The Betelgeuse Star

Betelgeuse Star’s New Size and Distance Update Will Make You Surprised

What happened to the Betelgeuse?

Betelgeuse is one of the most easily recognizable stars in the night sky in the Orion constellation. But its brightness suddenly dropped in late 2019. Astronomers conduct a rigorous examination of it by drawing on the synthesis of new observational data and three different modeling techniques.

Their observational results include the release of new, processed photometric measurements collected with the space-based Solar Mass Ejection Imager instrument prior to Betelgeuse’s recent, unprecedented dimming event.

Betelgeuse star

What did the calculations of astronomers result in?

Their theoretical predictions included self-consistent results from multi-timescale evolutionary, oscillatory, and hydrodynamic simulations conducted with the Modules for Experiments in the Stellar Astrophysics software suite. They made a precise prediction for the star’s radius by modeling.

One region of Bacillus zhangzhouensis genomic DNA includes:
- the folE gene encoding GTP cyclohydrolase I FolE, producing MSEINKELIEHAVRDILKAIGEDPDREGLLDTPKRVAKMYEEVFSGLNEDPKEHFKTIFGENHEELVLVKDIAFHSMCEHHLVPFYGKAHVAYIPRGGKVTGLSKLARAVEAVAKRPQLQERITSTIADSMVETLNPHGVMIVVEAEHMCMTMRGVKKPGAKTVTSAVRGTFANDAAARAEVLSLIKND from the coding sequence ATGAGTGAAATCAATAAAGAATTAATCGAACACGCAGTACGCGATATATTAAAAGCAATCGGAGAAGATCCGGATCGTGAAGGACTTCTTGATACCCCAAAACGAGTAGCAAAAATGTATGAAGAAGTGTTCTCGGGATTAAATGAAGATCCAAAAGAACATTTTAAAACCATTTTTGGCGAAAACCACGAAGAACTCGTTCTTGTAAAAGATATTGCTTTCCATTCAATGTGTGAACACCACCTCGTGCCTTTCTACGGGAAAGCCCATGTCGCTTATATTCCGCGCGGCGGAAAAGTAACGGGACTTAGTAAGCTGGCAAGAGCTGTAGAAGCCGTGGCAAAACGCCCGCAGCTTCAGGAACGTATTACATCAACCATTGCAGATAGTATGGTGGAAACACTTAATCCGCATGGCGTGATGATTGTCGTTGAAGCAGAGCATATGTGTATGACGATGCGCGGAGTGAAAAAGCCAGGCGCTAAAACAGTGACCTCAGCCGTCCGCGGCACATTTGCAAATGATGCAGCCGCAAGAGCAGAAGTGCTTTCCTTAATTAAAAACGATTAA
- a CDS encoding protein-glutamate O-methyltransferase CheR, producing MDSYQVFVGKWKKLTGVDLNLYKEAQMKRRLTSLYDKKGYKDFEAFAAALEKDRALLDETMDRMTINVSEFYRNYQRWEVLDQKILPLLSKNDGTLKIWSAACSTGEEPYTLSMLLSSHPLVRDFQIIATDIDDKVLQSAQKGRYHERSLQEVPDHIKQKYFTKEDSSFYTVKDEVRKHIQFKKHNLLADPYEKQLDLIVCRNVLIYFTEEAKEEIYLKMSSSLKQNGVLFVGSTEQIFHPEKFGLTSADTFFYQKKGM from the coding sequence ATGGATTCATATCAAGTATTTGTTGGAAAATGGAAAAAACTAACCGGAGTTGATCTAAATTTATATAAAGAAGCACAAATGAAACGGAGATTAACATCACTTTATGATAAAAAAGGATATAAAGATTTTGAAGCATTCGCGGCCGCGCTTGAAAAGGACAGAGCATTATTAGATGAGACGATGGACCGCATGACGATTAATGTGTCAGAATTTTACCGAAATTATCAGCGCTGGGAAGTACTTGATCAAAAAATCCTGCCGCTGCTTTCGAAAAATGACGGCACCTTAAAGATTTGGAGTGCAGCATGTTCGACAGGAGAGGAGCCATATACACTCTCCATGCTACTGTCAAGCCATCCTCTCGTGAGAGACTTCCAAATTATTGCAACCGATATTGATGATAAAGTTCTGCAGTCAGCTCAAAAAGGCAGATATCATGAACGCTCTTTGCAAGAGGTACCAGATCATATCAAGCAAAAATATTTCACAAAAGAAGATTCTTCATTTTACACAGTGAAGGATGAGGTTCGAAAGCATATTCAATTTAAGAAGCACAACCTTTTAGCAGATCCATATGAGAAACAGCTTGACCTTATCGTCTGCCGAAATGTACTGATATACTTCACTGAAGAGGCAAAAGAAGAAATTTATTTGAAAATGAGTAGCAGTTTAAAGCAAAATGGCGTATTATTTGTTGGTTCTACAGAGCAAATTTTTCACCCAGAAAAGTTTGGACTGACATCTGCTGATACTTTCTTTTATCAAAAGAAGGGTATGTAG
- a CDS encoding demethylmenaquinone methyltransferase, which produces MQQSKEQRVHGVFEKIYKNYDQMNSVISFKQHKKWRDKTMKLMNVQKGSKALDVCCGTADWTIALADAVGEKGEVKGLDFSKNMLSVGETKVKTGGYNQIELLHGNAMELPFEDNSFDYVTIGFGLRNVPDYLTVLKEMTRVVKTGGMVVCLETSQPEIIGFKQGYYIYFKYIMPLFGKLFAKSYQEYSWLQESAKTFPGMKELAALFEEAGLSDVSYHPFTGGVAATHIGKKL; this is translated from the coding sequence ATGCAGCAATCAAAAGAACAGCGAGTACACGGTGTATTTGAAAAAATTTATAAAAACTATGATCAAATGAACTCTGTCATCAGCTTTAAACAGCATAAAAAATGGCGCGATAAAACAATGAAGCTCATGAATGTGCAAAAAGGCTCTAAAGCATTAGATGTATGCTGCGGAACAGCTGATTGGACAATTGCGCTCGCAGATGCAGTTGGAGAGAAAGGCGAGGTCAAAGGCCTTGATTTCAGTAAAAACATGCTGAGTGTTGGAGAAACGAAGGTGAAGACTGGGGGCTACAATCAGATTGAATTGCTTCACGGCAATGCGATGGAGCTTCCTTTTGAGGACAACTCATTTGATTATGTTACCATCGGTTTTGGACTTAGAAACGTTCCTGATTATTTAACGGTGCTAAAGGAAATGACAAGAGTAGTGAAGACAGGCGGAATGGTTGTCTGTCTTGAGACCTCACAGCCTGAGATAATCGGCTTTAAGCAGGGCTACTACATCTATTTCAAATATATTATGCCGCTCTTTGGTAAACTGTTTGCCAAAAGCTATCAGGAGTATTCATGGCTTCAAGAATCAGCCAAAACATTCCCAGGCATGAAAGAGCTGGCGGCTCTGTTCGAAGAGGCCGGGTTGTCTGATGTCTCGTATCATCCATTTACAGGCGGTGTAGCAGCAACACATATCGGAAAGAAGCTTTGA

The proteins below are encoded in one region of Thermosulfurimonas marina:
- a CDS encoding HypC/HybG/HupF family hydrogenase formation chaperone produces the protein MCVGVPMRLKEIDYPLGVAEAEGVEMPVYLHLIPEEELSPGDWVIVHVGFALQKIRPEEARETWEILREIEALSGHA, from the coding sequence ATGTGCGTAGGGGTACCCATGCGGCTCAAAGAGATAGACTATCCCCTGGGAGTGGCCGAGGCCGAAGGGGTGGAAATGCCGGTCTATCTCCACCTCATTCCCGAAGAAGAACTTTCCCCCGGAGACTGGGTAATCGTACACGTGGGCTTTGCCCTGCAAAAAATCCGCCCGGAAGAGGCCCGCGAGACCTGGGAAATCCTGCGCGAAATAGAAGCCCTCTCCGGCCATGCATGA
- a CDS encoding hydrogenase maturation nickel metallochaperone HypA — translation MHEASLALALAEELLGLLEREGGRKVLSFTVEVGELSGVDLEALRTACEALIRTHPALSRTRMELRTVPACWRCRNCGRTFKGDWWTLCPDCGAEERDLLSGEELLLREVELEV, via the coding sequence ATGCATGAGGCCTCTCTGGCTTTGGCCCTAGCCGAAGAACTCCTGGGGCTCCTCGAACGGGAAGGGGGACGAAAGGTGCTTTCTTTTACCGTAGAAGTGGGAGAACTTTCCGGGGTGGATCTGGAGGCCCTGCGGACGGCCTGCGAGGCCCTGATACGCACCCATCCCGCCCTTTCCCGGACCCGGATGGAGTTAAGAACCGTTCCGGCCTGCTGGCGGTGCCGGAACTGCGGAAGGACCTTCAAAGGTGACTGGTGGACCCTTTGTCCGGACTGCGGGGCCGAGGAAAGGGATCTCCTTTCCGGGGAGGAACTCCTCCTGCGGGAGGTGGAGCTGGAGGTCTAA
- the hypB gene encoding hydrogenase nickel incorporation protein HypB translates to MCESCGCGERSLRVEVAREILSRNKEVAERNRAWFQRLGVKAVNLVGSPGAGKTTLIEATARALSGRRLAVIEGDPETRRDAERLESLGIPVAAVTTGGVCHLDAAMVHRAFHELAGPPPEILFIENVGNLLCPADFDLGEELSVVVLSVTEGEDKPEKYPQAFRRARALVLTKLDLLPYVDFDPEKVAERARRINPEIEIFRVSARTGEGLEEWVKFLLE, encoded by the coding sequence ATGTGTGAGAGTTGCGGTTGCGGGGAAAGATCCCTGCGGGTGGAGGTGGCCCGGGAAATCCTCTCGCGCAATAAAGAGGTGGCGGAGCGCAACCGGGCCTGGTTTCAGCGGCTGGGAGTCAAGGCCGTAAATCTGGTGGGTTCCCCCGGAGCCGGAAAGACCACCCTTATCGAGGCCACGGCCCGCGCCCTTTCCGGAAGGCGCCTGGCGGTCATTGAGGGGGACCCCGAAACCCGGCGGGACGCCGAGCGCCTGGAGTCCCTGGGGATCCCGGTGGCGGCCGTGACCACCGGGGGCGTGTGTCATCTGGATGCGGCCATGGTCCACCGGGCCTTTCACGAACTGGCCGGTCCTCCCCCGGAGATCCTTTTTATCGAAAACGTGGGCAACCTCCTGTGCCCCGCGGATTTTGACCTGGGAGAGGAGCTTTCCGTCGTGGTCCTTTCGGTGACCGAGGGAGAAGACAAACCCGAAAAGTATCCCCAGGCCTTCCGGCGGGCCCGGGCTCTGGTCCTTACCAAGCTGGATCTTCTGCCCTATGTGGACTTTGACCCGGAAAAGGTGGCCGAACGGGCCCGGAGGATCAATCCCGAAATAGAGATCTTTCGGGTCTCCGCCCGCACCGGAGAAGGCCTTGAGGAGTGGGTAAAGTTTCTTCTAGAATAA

Astronomers thought it could explode. But this new study offers a different explanation. The first dimming event involved a dust cloud. They found that the second smaller event was likely due to the pulsations of the star.

The researchers were able to use hydrodynamic and seismic modeling to learn more about these pulsations and get exact details of the present phase of the Betelgeuse. It was found to be burning helium in its core which proved that it wouldn’t explode in the near future.

It could take at least 1,00,000 more years to explode. Their results concluded that Betelgeuse’s radius is 750 times the solar radius and it is located at a distance of 530 light-years from the Earth, which is 25% closer than previously thought.

The study was funded by The Kavli Institute for the Physics and Mathematics of the Universe (WPI), The University of Tokyo, and facilitated by the ANU Distinguished Visitor’s program. It involved researchers from the United States, Hungary, Hong Kong, United Kingdom, Australia, and Japan. The research was been published in The Astrophysical Journal.

Reference – Meridith Joyce et al. Standing on the Shoulders of Giants: New Mass and Distance Estimates for Betelgeuse through Combined Evolutionary, Asteroseismic, and Hydrodynamic Simulations with MESA, The Astrophysical Journal (2020). DOI: 10.3847/1538-4357/abb8db

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